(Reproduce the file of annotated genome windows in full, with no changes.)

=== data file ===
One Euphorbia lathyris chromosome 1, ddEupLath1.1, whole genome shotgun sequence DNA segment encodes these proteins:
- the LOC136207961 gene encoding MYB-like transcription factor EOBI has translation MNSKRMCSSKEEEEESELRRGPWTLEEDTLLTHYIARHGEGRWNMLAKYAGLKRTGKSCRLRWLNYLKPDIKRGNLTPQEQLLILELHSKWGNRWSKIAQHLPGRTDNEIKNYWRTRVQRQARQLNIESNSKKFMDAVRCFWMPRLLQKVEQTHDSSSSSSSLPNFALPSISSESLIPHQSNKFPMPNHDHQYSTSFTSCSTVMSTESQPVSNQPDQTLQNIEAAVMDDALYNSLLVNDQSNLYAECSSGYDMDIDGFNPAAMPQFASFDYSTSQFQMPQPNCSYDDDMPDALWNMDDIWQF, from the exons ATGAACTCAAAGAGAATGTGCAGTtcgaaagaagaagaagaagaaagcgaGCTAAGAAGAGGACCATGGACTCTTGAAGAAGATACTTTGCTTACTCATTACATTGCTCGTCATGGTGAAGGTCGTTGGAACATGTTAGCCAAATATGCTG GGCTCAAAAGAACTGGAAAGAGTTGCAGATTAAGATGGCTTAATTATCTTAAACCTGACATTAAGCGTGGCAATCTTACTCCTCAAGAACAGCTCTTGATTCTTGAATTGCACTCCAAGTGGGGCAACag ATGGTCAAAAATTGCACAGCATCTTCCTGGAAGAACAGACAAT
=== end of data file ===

One Euphorbia lathyris chromosome 1, ddEupLath1.1, whole genome shotgun sequence DNA segment encodes these proteins:
- the LOC136207961 gene encoding MYB-like transcription factor EOBI has translation MNSKRMCSSKEEEEESELRRGPWTLEEDTLLTHYIARHGEGRWNMLAKYAGLKRTGKSCRLRWLNYLKPDIKRGNLTPQEQLLILELHSKWGNRWSKIAQHLPGRTDNEIKNYWRTRVQRQARQLNIESNSKKFMDAVRCFWMPRLLQKVEQTHDSSSSSSSLPNFALPSISSESLIPHQSNKFPMPNHDHQYSTSFTSCSTVMSTESQPVSNQPDQTLQNIEAAVMDDALYNSLLVNDQSNLYAECSSGYDMDIDGFNPAAMPQFASFDYSTSQFQMPQPNCSYDDDMPDALWNMDDIWQF, from the exons ATGAACTCAAAGAGAATGTGCAGTtcgaaagaagaagaagaagaaagcgaGCTAAGAAGAGGACCATGGACTCTTGAAGAAGATACTTTGCTTACTCATTACATTGCTCGTCATGGTGAAGGTCGTTGGAACATGTTAGCCAAATATGCTG GGCTCAAAAGAACTGGAAAGAGTTGCAGATTAAGATGGCTTAATTATCTTAAACCTGACATTAAGCGTGGCAATCTTACTCCTCAAGAACAGCTCTTGATTCTTGAATTGCACTCCAAGTGGGGCAACag ATGGTCAAAAATTGCACAGCATCTTCCTGGAAGAACAGACAAT